A complaint against Jet2holidays has been rejected by the advertising watchdog, which ruled that the operator’s different prices for different ages of children were not misleading consumers.
A holidaymaker had reported Jet2holidays to the Advertising Standards Authority after spotting that the price of holidays increased depending on the ages of the children in a family booking.
The complainant pointed out that when they searched for a holiday for two adults and three children aged between eight and 10 at the Sol Katmandu Park and Resort they were quoted a price ‘from £3,140’, but when they searched for a price for a family of five with children aged four to six the ‘from’ price dropped to £2,945’ even though the listing stated ‘child age up to 11 years’.
Similar, they were quoted a price ‘from £2,945’ for a family of five with children aged seven to 13 at the Bahia Principe Fantasia Tenerife, but the ‘from’ price dropped to £3,264 for a family of five with children aged four to seven, even though page stated ‘child age up to 17’.
In its defence, Jet2holidays pointed out that the prices in all four examples were ‘from’ prices, that were indicative of what a consumer was likely to obtain once they had input their details, including the number of travellers, their ages and dates that they planned to travel.
It said that the price that given was only displayed after that information had been entered by consumers, and therefore consumers would not be misled by the prices or their presentation.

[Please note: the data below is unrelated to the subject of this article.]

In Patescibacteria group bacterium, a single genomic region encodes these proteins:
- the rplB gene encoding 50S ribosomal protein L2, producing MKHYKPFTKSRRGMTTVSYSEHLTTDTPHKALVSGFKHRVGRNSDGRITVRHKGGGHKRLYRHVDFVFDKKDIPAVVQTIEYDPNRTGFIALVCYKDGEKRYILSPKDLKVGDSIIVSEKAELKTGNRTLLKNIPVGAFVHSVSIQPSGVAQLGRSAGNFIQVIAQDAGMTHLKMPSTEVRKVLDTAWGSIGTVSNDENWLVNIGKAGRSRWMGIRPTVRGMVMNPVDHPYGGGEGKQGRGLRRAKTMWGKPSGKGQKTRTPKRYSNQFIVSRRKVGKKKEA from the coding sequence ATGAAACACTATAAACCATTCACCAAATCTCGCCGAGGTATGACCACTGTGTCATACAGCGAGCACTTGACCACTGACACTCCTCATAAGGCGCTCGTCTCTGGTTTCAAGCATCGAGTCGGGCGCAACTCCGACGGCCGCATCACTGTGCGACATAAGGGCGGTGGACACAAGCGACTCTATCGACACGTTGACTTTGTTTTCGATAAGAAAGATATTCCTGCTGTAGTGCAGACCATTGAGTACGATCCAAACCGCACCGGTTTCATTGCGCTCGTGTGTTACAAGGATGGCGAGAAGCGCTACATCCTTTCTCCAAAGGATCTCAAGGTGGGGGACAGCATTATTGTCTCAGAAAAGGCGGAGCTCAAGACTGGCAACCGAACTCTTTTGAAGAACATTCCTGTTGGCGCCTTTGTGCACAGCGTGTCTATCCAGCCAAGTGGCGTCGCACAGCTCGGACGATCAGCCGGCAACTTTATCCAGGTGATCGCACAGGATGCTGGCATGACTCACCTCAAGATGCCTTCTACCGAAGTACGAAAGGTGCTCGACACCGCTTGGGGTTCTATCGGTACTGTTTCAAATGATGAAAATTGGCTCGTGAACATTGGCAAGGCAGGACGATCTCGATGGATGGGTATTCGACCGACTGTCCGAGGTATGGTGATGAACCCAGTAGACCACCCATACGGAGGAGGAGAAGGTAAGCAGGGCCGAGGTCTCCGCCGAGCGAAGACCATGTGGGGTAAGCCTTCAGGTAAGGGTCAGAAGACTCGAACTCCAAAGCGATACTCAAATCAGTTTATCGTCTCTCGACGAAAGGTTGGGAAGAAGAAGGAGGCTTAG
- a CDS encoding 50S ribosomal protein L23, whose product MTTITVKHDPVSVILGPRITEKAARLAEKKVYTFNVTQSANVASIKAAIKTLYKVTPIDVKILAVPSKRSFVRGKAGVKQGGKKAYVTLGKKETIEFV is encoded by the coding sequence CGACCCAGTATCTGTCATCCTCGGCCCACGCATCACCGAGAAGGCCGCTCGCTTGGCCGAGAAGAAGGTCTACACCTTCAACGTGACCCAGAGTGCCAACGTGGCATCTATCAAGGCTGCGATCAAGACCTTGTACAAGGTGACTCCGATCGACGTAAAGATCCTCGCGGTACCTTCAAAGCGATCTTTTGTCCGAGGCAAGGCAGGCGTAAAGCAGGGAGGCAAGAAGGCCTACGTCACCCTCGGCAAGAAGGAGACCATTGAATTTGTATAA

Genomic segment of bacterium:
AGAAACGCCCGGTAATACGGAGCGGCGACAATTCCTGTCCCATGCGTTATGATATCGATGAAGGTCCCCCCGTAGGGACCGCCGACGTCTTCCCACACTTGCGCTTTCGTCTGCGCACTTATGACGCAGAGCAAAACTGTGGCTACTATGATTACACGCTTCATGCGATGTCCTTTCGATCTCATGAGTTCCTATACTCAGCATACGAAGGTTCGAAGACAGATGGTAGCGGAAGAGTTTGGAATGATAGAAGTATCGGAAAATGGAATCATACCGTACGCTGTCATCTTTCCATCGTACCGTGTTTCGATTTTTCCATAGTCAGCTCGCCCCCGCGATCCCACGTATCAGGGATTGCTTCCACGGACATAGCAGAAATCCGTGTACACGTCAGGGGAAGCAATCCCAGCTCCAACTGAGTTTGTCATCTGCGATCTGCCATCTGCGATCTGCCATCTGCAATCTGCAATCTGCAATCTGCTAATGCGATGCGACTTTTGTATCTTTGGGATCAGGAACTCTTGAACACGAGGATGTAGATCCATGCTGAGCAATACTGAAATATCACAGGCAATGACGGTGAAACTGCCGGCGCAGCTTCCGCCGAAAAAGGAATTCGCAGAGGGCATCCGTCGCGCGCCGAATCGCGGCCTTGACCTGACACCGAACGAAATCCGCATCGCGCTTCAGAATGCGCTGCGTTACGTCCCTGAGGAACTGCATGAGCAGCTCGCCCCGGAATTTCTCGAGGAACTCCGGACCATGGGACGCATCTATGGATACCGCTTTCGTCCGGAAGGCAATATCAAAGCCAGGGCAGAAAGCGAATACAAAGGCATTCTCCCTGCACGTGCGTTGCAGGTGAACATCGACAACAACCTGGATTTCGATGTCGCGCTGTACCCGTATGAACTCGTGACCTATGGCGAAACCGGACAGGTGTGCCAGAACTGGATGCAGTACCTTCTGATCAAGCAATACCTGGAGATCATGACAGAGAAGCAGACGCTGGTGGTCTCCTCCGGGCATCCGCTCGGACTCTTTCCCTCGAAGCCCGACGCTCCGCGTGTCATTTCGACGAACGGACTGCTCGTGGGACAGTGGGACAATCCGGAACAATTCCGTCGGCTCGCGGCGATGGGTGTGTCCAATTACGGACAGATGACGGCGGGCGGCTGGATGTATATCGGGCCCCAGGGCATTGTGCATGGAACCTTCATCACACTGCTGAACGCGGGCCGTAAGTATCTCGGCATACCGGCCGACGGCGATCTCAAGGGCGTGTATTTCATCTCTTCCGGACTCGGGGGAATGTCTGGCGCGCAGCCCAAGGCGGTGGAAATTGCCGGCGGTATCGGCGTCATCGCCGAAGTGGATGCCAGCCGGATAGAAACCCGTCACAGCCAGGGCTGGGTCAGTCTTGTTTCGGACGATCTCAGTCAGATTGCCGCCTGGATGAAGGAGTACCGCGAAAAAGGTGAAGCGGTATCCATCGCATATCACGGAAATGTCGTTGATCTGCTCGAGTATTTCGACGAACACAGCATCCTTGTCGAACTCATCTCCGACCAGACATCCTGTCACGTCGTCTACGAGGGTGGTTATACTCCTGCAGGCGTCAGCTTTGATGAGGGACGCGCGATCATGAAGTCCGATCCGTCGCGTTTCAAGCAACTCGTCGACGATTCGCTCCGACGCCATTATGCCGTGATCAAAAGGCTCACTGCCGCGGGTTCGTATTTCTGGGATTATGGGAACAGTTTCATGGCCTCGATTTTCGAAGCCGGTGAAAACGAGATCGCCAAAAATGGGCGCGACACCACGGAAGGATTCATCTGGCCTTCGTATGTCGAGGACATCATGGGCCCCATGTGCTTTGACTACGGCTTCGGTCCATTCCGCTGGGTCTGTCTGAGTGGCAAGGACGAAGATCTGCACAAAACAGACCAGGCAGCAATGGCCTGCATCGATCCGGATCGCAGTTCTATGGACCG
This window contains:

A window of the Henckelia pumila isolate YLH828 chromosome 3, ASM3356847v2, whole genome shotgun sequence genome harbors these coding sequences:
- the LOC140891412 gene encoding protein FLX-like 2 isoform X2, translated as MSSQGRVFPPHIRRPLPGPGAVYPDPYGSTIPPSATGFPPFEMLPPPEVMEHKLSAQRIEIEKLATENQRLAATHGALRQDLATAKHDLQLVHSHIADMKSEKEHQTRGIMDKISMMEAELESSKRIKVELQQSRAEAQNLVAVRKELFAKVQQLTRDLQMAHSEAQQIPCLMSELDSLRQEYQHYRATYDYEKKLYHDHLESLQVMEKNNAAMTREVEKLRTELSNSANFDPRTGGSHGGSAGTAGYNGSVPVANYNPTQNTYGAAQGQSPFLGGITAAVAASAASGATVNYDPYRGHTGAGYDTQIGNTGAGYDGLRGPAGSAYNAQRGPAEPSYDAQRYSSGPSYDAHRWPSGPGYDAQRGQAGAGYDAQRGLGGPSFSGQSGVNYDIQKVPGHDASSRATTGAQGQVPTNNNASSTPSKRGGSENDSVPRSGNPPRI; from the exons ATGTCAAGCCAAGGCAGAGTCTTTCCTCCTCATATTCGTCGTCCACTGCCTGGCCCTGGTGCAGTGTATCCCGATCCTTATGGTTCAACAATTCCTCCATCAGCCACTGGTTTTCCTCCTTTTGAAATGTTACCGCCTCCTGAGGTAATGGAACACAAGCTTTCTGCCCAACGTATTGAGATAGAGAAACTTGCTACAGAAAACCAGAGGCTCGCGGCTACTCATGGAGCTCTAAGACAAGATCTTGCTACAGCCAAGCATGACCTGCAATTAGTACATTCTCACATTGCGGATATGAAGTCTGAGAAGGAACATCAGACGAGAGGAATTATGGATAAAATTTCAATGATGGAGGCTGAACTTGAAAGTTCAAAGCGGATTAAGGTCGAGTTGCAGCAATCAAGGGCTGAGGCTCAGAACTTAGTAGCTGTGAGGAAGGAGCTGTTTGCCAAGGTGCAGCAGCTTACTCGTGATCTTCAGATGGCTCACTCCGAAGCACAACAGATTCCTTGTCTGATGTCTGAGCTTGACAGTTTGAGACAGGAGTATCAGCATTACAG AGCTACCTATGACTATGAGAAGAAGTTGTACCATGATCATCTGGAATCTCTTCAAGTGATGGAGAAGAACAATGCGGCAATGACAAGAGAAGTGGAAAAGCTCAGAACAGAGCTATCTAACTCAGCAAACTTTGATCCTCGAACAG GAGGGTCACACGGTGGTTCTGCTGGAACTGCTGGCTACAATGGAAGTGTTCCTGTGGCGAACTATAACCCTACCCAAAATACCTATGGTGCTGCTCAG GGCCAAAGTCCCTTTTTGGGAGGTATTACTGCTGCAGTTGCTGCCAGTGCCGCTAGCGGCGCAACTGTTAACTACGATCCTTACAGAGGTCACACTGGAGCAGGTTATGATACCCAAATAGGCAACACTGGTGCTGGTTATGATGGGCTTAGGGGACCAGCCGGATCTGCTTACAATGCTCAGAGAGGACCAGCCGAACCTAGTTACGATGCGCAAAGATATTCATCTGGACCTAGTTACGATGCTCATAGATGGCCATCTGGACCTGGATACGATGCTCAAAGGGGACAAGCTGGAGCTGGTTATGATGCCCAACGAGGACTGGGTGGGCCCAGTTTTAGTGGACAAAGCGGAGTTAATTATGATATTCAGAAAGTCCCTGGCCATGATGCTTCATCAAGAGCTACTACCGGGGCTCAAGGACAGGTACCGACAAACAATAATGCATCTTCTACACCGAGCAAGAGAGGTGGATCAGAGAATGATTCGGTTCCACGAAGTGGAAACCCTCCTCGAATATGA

Jet2holidays said it used the phrase ‘child age’ to clarify what age constituted a child for each hotel, but it did not indicate that all child places would have the same cost.
Some hotels may set a ‘child A” price, which was usually for younger children and then a higher ‘child B’ price for older children, it said.
Jet2holidays also said its competitors used the same method to present prices.
The ASA said it did not consider the omission from the ad of the variance in child prices was misleading.
“Jet2Holidays were a package holiday provider, and we considered that consumers would understand that there were a range of reasons that could factor into the price that they were provided with and that different resorts may have different pricing for children of different ages,” it said.
“We further considered that consumers would understand that the price that they were provided with after putting their details, including the age of each child, into the website was not a static price.
“The price could fluctuate based on availability, demand and other factors and was therefore a price that had been generated for their prospective booking, rather than a fixed price for the number of travellers and mixture of adults and children.”
The ASA concluded that the ads were not misleading.